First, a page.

BOOK REVIEW: The Cabin At The End Of The World by Paul Tremblay

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There is a cabin in the middle of nowhere. It’s rustic, has a large front yard, and a nice back porch with a lovely view of the lake beyond. At this cabin we find Eric and Andrew, a lovely married couple, and their adopted daughter, Wen, enjoying a nice relaxing vacation. Seems like a peaceful time, right? But, this is Cabin at the End of the World, so we know there is going to be some trouble. Cue the four people with a mission to stop the end of the world. And let me tell you, it’s totally an easy mission: convince the family they need to sacrifice one of themselves to save humanity. With this setup, Paul Tremblay builds a tense what-would-you-do story that never lets up.

I loved this book. It ramps up the stress level and doesn’t let you rest until you get to the end. We are constantly asking ourselves how would we act in this situation? Is one life worth more than the rest of the world? I can say I vacillated between them letting the world end or them killing someone in their little family. Which I think is all part of the magic Tremblay weaves, making you question the somewhat obvious solution of the four being crazy and their doomsday is not going to happen. Then, the further along in the book you get, and the more stuff you witness, the more you start questioning yourself. Which cycles you back to your thoughts of “what would you do?”.

To get its barbs into you and have you hoping for the best, Tremblay introduces us to the heart of the story: Wen. We meet her outside collecting grasshoppers. We discover quickly that she is an intelligent girl. I instantly found myself wishing I could be in the yard helping her catch insects, or better yet, saving her when things start taking a turn for the worse.

Wen is the first one to meet the “villains.” Leonard, a giant of a man, tries to be her friend and use her to get inside the cabin. At first, she is wary, but is happy to have some help her collect specimens. However, once his three friends show up, carrying wicked looking weapons, she quickly learns she can’t trust him. Through Wen we get the childlike view of good and evil, of speaking the truth, and how even in the middle of the most terrible of deeds someone is always looking out for the child. I did whisper a curse or two at Tremblay for putting Wen into this predicament.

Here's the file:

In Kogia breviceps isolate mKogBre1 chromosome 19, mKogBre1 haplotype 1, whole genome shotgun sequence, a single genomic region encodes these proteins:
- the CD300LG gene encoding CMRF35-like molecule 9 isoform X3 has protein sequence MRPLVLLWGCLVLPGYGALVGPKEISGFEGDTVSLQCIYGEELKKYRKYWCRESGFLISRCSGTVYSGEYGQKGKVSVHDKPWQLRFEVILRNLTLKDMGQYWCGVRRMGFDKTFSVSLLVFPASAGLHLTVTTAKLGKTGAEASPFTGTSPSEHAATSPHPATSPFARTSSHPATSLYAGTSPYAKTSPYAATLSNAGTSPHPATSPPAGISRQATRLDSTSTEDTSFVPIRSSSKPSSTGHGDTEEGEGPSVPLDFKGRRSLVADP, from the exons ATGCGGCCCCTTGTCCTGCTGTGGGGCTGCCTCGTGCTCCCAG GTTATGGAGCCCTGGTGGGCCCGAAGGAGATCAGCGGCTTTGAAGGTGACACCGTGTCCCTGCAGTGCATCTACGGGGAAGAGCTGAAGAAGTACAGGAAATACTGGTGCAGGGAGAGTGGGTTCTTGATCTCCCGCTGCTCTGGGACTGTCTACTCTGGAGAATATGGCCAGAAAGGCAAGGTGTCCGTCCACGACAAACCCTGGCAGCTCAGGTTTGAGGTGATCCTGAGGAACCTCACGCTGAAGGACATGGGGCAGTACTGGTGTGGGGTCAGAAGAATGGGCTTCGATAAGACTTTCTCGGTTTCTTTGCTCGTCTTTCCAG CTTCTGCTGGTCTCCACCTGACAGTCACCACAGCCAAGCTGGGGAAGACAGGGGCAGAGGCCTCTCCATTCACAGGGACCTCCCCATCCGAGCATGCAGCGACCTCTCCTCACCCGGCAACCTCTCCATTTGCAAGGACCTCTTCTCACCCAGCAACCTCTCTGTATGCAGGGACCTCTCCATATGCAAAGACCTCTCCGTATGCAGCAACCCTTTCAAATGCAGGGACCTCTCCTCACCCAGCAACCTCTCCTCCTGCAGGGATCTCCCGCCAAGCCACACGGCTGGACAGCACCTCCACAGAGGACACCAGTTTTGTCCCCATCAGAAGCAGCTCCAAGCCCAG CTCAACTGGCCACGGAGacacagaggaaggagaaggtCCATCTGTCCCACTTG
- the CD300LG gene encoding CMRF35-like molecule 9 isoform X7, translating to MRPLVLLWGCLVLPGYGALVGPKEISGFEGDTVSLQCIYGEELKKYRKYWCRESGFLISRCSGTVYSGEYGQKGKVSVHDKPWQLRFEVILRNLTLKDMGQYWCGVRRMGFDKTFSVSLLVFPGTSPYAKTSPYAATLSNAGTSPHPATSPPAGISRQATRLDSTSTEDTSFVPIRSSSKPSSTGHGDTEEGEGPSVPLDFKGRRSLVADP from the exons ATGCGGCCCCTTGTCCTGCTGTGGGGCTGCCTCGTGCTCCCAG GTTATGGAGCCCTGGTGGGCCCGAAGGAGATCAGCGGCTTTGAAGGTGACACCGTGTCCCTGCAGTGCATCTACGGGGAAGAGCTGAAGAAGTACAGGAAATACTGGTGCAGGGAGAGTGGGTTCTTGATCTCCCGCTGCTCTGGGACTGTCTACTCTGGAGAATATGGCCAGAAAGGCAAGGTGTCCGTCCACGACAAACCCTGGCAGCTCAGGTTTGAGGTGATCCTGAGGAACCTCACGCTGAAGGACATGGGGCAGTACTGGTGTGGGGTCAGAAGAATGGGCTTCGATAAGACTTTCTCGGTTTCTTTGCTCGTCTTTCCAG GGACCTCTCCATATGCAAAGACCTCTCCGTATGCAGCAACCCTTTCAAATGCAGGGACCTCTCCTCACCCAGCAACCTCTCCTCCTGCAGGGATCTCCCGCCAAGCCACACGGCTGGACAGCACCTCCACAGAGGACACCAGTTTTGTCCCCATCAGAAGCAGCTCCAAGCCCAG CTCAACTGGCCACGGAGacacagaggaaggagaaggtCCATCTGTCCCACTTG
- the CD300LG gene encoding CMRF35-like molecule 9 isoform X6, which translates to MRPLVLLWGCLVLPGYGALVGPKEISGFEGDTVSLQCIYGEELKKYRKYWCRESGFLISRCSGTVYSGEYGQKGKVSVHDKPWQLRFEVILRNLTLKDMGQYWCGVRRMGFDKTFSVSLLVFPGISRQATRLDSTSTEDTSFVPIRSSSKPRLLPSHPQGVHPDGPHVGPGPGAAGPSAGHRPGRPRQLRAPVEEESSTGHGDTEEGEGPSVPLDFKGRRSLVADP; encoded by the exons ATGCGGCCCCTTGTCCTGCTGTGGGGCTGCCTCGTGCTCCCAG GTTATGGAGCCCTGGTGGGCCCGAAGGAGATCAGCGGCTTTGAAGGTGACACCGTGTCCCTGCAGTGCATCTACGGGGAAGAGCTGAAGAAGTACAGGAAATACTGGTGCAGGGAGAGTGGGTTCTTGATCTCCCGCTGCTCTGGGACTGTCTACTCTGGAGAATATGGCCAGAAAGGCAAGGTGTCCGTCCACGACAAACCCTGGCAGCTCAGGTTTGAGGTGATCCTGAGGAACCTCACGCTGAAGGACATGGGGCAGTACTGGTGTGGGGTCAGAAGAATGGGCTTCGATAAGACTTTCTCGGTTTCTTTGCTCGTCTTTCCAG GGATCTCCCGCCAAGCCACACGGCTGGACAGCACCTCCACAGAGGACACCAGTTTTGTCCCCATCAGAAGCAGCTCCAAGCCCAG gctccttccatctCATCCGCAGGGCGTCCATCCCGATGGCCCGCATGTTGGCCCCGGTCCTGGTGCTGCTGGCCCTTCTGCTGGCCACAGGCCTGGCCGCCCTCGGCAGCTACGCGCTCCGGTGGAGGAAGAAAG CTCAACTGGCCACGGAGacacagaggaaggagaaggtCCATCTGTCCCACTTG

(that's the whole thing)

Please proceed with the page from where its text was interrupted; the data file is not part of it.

Wen’s parents are the brain of the story. Eric and Andrew came across as a sweet fun couple. Which makes it difficult to watch as they are subjected to the constant assault and decision of saving the world or watching as humanity dies. The majority of the book is dedicated to these two facing off with the attackers and trying their hardest to get out of the cabin with Wen. Each chapter ratchets up the tension put on them, until we find ourselves having a hard time going through it. Nothing is overtly violent, instead it is a mental game of who is going to break first: Eric, Andrew, or the kidnappers? This game will definitely keep you up and wanting to read just a little longer.

Tremblay breaks the chapters up into individual points of view, allowing us to not only see the events from different perspectives, but also get into all of their heads. Eric and Andrew try to think of ways to escape, how to convince the attackers they are wrong, or determine if their partner is thinking the same thing they are. And this stress isn’t just for the family, we eventually move to the attackers’ points of view and see that they might be facing similar crises of faith. It’s a great way to mix us all up and have us wondering who is actually losing in this cabin.

There is something haunting about how Tremblay makes the attackers sympathetic. The entire time they are in the cabin they are apologizing and trying to do everything to make their victims comfortable. They don’t want to be there, they don’t want to force this couple to have to kill, but they also don’t want the world to end. For them, the decision is made and they can’t stop until the mission is complete. Tremblay paints them in such human detail that by the end you will feel as bad for them as you do for Eric, Andrew, and Wen.

I do have some gripes with the book, I can’t be all sunshine and roses about this. The last section of the book drags. It’s been a non-stop race and then we hit a wall with the last twenty or so pages. It does build suspense, but some much unneeded detail is thrown in to stave off the ending that it just feels slow compared to the rest of the book. I also started to dislike Andrew near the end. He begins to act like a dick and treat the attackers as bad as he felt they were treating him. They try to repent, but Andrew shows no compassion. It makes it really hard to root for him as we go along in the story.

Tremblay has given us his best book yet, a book that will definitely be on a lot of “best of the year” lists. And despite my hang ups, I totally believe it deserves to be in that category. It seriously forced me to stop and read something else at different points because I was stressing out. Find this book at your bookstore, buy it, read it, then wonder what you’d do in this situation. I’m guessing the answer won’t be as easy as you think by the time you finish.

The Cabin At The End Of The World is published by Titan Books and is available here.


Paul Tremblay


Paul Tremblay has won the Bram Stoker, British Fantasy, and Massachusetts Book awards and is the author of Disappearance at Devil’s Rock, A Head Full of Ghosts, and The Little Sleep. He is currently a member of the board of directors for the Shirley Jackson Awards, and his essays and short fiction have appeared in the Los Angeles Times, Entertainment, and numerous year’s-best anthologies. He has a master’s degree in mathematics and lives outside Boston with his family.

Reviewed by Matthew Brandenburg

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